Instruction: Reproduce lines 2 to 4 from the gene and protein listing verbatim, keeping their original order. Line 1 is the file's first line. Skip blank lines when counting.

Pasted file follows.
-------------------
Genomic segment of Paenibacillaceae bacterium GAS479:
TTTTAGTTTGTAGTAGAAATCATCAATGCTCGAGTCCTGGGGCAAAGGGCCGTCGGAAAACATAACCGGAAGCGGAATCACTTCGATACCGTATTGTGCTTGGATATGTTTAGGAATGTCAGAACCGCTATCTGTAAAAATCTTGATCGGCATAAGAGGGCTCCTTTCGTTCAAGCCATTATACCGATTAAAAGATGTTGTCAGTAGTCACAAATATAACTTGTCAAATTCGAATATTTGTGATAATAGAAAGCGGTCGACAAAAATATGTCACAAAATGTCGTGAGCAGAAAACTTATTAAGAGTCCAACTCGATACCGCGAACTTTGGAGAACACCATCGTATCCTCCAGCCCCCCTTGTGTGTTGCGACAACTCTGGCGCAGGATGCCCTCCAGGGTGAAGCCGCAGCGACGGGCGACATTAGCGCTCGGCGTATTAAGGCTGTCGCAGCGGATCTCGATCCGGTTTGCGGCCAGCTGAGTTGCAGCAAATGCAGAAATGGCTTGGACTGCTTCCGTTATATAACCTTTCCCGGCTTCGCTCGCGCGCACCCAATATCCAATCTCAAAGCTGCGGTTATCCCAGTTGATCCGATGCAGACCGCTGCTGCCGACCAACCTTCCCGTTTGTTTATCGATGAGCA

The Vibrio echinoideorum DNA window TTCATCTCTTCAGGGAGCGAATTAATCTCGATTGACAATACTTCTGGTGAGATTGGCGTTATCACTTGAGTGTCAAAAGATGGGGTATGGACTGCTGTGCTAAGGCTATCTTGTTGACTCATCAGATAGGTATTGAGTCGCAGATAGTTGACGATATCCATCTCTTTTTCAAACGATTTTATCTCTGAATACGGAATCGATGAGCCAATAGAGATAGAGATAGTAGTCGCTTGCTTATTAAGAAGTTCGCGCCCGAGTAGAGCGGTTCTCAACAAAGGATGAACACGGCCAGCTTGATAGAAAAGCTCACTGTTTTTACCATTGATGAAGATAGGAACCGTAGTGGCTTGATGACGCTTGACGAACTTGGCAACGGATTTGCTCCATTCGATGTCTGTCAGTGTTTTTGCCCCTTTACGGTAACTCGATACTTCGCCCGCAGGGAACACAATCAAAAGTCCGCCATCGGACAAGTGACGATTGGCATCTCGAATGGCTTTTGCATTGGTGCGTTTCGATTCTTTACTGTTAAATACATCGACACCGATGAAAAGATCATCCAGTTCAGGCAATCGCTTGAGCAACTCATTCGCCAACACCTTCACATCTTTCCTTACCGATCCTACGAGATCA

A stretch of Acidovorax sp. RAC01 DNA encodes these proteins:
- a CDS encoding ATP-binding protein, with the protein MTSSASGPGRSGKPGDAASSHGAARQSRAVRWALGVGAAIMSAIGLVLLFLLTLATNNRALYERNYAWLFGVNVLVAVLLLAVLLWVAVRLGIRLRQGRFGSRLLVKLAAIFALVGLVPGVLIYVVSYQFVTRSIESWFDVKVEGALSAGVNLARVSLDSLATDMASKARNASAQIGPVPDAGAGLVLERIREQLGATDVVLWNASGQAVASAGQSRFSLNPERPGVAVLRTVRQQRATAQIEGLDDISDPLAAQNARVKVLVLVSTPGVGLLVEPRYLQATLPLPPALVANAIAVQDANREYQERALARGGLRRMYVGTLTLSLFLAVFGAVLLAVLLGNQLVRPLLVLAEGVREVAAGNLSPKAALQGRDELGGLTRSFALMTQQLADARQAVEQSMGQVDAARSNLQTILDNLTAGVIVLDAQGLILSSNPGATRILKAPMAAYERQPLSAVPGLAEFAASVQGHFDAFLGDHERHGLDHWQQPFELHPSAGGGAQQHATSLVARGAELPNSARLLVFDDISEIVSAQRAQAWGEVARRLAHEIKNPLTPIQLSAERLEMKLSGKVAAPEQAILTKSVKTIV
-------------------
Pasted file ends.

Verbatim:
TTTTAGTTTGTAGTAGAAATCATCAATGCTCGAGTCCTGGGGCAAAGGGCCGTCGGAAAACATAACCGGAAGCGGAATCACTTCGATACCGTATTGTGCTTGGATATGTTTAGGAATGTCAGAACCGCTATCTGTAAAAATCTTGATCGGCATAAGAGGGCTCCTTTCGTTCAAGCCATTATACCGATTAAAAGATGTTGTCAGTAGTCACAAATATAACTTGTCAAATTCGAATATTTGTGATAATAGAAAGCGGTCGACAAAAATATGTCACAAAATGTCGTGAGCAGAAAACTTATTAAGAGTCCAACTCGATACCGCGAACTTTGGAGAACACCATCGTATCCTCCAGCCCCCCTTGTGTGTTGCGACAACTCTGGCGCAGGATGCCCTCCAGGGTGAAGCCGCAGCGACGGGCGACATTAGCGCTCGGCGTATTAAGGCTGTCGCAGCGGATCTCGATCCGGTTTGCGGCCAGCTGAGTTGCAGCAAATGCAGAAATGGCTTGGACTGCTTCCGTTATATAACCTTTCCCGGCTTCGCTCGCGCGCACCCAATATCCAATCTCAAAGCTGCGGTTATCCCAGTTGATCCGATGCAGACCGCTGCTGCCGACCAACCTTCCCGTTTGTTTATCGATGAGCA

The Vibrio echinoideorum DNA window TTCATCTCTTCAGGGAGCGAATTAATCTCGATTGACAATACTTCTGGTGAGATTGGCGTTATCACTTGAGTGTCAAAAGATGGGGTATGGACTGCTGTGCTAAGGCTATCTTGTTGACTCATCAGATAGGTATTGAGTCGCAGATAGTTGACGATATCCATCTCTTTTTCAAACGATTTTATCTCTGAATACGGAATCGATGAGCCAATAGAGATAGAGATAGTAGTCGCTTGCTTATTAAGAAGTTCGCGCCCGAGTAGAGCGGTTCTCAACAAAGGATGAACACGGCCAGCTTGATAGAAAAGCTCACTGTTTTTACCATTGATGAAGATAGGAACCGTAGTGGCTTGATGACGCTTGACGAACTTGGCAACGGATTTGCTCCATTCGATGTCTGTCAGTGTTTTTGCCCCTTTACGGTAACTCGATACTTCGCCCGCAGGGAACACAATCAAAAGTCCGCCATCGGACAAGTGACGATTGGCATCTCGAATGGCTTTTGCATTGGTGCGTTTCGATTCTTTACTGTTAAATACATCGACACCGATGAAAAGATCATCCAGTTCAGGCAATCGCTTGAGCAACTCATTCGCCAACACCTTCACATCTTTCCTTACCGATCCTACGAGATCA

A stretch of Acidovorax sp. RAC01 DNA encodes these proteins: